Discovery in Texas Criminal Cases- Open vs. Closed File Policy

In Texas defendants have very little right to learn about the evidence against them. For example, Texas law does not require the State turn over the police/arrest reports to the defendant. Those facing criminal charges in Texas have less discovery rights than litigants in a car wreck or divorce. If you really wanted to crack down on wrongful convictions, discovery would be the first area to start. Defense attorneys must hope that the State will agree to voluntarily turn over such material.

Open/Closed File Polices

The good news is that most counties I work in have open file policies in which the defense attorney can get a copy of the State’s file. Only one county has a strict closed file policy.

What is a closed file policy? Basically, the defendant/defense attorney are not given access to the evidence (police reports etc) in the State’s possession. There are some exceptions- some counties will turn over certain materials (warrants/police videos) and not others.

Why would the State want to hide evidence from the defense?

I can’t think of any legitimate reason for a secret evidence closed file system. In my experience such policies are motivated by animosity towards the defendants and defense bar. Seeking convictions rather than justice.

Beyond being inconvenient to the defense attorney, closed file policies greatly increase the odds of an innocent defendant pleading guilty. There is an inherent imbalance of bargaining power in plea bargains. Now add a lack of information to the mix and the odds that an innocent person takes a “great” plea bargain offer only increase. Closed file policies also waste court time with discovery/pre trial hearings that would not otherwise be necessary.

In sum, Texas has outdated and dangerous criminal discovery laws. If you are tired of seeing innocent Texans convicted ask your state representative to support greater discovery in Texas criminal cases. We can turn the tide on Texas’ wrongful conviction epidemic only by allowing defendants access to the evidence against them.

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4 responses to “Discovery in Texas Criminal Cases- Open vs. Closed File Policy”

  1. Down here in Harris County we have a somewhat “open file” policy. While we get to see everything in the file that’s not labeled “Work Product (which apparently is latin for Brady material)” we aren’t allowed to make copies.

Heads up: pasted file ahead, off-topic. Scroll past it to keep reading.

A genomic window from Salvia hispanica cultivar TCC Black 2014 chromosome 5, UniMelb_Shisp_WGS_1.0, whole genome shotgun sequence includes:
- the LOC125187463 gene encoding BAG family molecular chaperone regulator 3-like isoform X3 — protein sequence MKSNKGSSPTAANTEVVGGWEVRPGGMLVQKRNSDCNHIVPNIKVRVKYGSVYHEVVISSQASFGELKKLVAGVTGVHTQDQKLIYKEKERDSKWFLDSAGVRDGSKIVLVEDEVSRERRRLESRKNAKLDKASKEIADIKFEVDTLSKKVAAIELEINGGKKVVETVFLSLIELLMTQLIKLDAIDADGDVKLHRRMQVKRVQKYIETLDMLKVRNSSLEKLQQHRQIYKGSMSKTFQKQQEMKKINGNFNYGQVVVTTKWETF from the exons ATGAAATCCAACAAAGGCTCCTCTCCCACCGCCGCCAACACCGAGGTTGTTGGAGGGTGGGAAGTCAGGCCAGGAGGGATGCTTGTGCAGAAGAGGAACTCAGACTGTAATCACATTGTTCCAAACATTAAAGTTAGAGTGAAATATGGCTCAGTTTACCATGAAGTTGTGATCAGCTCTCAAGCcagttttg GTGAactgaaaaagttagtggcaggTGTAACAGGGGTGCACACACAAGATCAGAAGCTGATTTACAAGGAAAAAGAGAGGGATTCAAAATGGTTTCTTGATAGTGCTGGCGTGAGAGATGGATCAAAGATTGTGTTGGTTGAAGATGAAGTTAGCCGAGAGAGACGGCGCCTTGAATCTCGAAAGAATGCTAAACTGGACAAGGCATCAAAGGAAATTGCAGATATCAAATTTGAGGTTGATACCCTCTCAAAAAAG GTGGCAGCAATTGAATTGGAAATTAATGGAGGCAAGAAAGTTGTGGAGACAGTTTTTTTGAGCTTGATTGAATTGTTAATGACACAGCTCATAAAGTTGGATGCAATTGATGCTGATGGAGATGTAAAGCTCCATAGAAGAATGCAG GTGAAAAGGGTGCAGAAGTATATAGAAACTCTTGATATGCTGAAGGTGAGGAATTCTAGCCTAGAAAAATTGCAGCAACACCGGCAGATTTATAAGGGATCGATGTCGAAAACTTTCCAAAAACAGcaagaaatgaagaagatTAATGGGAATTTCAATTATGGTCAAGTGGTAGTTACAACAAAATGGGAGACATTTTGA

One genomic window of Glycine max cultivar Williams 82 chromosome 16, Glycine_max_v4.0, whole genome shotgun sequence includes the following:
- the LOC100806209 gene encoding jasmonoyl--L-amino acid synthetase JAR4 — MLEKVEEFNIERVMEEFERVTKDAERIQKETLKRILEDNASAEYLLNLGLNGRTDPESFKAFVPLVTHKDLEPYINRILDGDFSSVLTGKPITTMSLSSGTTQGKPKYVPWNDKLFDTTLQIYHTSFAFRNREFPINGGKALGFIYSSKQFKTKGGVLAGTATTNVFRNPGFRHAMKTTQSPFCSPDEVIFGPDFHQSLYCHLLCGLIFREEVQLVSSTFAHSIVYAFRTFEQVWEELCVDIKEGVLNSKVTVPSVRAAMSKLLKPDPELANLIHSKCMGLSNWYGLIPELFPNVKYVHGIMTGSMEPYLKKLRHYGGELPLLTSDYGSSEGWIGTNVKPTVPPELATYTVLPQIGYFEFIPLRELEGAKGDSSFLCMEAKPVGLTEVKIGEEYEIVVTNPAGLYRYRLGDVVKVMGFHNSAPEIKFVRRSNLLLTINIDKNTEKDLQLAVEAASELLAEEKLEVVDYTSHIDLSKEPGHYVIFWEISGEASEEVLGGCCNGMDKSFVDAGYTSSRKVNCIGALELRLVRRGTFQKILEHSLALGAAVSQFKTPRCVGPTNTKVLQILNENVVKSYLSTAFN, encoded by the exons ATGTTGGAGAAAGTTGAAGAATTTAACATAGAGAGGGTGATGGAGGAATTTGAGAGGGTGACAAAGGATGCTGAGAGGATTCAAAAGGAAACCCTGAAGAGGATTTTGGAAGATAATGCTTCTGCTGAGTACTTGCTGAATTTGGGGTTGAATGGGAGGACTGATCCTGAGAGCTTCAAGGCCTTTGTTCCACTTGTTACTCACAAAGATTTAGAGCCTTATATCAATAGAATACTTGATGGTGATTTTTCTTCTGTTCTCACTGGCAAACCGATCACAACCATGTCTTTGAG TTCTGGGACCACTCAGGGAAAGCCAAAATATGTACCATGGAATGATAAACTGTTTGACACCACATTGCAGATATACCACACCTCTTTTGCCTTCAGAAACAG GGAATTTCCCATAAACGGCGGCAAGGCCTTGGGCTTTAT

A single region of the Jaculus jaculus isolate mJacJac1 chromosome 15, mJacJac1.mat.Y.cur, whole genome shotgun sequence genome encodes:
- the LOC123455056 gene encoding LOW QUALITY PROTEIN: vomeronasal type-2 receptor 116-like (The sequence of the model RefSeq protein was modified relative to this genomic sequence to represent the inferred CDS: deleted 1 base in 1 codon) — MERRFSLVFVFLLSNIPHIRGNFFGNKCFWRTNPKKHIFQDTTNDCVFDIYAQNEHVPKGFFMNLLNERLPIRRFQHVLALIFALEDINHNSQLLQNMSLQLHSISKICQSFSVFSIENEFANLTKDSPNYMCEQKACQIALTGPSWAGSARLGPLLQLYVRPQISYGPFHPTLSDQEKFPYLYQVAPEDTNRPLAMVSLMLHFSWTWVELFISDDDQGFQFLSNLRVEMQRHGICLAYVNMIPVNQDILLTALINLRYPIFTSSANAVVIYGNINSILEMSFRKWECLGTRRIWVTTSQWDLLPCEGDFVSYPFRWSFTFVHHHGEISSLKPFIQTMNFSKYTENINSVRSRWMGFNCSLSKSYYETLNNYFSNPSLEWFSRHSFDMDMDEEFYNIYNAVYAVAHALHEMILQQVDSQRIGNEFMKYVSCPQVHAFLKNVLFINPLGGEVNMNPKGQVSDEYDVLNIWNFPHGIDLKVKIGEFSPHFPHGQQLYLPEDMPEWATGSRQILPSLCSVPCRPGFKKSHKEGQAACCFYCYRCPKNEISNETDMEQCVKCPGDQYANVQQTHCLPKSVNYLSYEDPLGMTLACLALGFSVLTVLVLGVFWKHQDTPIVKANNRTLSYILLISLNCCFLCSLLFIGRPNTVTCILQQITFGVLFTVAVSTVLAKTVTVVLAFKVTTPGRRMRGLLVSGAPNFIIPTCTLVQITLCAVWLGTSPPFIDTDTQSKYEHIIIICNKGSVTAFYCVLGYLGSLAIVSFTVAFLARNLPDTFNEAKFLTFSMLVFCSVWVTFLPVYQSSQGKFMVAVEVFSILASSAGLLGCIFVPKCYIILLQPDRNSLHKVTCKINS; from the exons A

In Galveston County there is an open file policy and we are allowed to make photocopies of everything in the state’s file.

    Paul B. Kennedy
    Attorney at Law

  2. JOE GRUBBS & his staff are impersonating Public Servants, b/c JUDGE DE FACTO GENE KNIZE’S Oath of Office in invalid, improper. & unauthenticated.

    The corruption, the dishonesty & the malicious abuse of simulated legal practice demonstrated by these evildoers, joint tort feasers, IMPOSTERS, IMPERSONATORS, USURPERS are a blight on the legal profession.

    The peoples’ right to a fair trial by an unbiased, neutral factfinder is impossible in the THE 40TH DISTRICT COURT, in ELLIS COUNTY as long as KNIZE is there.

    These men & their staffs are OUTLAWS & the injustices will be known by many!

    VISITING DE FACTO JUDGE RICHARD DEWEY DAVIS is also an OUTLAW as he has violated Govt. Code § 74.055. List of Retired & Former Judges Subject to Assignmen.

    There is much more!

    Anyone interested can write to me & I will share more of the fraud perpetrated by these CRIMINALS.

  3. The denial of discovery is a violation of Brady v. Maryland & the case MUST be dismissed, however b/c KNIZE & GRUBBS are guilty of RICO, Deceptive Trade & Fraudulent Business Practices, & the local ATTORNEYS are willing accomplices – We the People are harmed!

    Also the WAXAHACHIE POLICE DEPT. was NOT lawfully created therefore All WAXAHACHIE POLICE OFFICERS are guilty of impersonating Public Servants.

    Thsi means THE WACAHACHIE POLICE DPET. violates TPC 71.01 everyday!

    The truth will be known!

  4. THE ELLIS COUNTY LEGAL MAFIA intentionally, purposefully, knowingly, willfully violate;
    Texas Code of Criminal Procedure § 2.01 Duties of District Attorneys states in part,
    “… It shall be the primary duty of all prosecuting attorneys, including any special prosecutors, not to convict, but to see that justice is done. They shall not suppress facts or secrete witnesses capable of establishing the innocence of the accused.”

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